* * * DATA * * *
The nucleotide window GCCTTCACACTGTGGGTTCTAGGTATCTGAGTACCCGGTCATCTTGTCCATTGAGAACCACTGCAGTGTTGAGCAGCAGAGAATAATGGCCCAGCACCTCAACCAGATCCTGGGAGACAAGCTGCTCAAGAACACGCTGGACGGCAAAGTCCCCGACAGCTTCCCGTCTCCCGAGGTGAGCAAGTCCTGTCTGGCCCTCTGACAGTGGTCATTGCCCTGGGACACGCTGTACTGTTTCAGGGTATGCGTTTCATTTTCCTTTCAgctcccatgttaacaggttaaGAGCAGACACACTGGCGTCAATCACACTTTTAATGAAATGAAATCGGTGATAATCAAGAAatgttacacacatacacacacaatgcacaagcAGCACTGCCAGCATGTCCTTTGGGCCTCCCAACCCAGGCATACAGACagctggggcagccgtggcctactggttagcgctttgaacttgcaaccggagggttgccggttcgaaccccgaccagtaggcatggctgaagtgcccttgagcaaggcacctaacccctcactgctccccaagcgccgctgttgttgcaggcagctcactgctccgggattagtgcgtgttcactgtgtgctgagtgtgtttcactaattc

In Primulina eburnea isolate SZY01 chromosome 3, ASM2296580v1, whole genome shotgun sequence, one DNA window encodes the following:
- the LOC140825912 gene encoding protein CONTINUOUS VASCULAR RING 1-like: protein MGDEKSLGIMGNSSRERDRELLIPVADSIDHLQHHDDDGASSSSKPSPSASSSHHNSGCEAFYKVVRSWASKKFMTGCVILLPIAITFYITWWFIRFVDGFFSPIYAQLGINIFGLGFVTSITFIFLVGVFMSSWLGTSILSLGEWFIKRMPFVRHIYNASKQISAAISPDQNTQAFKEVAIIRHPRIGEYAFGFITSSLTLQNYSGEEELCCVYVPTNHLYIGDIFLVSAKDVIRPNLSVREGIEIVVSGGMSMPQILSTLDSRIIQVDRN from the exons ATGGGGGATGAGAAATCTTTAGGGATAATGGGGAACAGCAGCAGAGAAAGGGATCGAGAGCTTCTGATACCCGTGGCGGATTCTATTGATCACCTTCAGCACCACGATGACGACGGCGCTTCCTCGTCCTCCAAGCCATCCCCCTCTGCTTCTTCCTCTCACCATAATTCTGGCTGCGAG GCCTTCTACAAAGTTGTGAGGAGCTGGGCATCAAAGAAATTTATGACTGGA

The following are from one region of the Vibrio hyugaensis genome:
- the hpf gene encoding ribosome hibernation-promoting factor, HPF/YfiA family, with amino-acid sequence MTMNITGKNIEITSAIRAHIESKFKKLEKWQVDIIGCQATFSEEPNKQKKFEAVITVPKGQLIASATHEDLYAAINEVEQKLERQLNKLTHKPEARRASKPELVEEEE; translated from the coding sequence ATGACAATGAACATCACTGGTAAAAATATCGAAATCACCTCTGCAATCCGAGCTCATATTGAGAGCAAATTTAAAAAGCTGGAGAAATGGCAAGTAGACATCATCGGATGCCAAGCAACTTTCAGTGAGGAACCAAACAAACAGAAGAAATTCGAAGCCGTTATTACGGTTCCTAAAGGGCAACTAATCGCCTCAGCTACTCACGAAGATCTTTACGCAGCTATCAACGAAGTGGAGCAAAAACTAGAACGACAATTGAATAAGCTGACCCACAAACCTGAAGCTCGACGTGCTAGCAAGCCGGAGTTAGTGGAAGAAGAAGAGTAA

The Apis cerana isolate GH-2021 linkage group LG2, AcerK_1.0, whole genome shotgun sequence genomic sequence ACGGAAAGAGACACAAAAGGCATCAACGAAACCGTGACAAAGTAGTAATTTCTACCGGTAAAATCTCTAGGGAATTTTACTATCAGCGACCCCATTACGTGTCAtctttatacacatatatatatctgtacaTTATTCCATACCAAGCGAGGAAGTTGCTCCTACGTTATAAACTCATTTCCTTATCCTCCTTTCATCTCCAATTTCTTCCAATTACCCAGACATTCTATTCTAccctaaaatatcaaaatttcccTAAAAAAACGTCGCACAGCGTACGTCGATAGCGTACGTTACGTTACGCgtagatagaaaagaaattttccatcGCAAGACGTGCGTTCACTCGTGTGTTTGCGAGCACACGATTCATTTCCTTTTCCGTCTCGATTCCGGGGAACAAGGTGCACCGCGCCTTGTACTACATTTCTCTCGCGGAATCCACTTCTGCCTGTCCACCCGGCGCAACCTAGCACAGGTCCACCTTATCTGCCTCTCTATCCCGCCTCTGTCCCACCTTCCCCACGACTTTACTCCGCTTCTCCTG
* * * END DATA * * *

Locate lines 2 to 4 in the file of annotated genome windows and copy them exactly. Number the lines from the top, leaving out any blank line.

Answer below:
In Primulina eburnea isolate SZY01 chromosome 3, ASM2296580v1, whole genome shotgun sequence, one DNA window encodes the following:
- the LOC140825912 gene encoding protein CONTINUOUS VASCULAR RING 1-like: protein MGDEKSLGIMGNSSRERDRELLIPVADSIDHLQHHDDDGASSSSKPSPSASSSHHNSGCEAFYKVVRSWASKKFMTGCVILLPIAITFYITWWFIRFVDGFFSPIYAQLGINIFGLGFVTSITFIFLVGVFMSSWLGTSILSLGEWFIKRMPFVRHIYNASKQISAAISPDQNTQAFKEVAIIRHPRIGEYAFGFITSSLTLQNYSGEEELCCVYVPTNHLYIGDIFLVSAKDVIRPNLSVREGIEIVVSGGMSMPQILSTLDSRIIQVDRN from the exons ATGGGGGATGAGAAATCTTTAGGGATAATGGGGAACAGCAGCAGAGAAAGGGATCGAGAGCTTCTGATACCCGTGGCGGATTCTATTGATCACCTTCAGCACCACGATGACGACGGCGCTTCCTCGTCCTCCAAGCCATCCCCCTCTGCTTCTTCCTCTCACCATAATTCTGGCTGCGAG GCCTTCTACAAAGTTGTGAGGAGCTGGGCATCAAAGAAATTTATGACTGGA

The following are from one region of the Vibrio hyugaensis genome: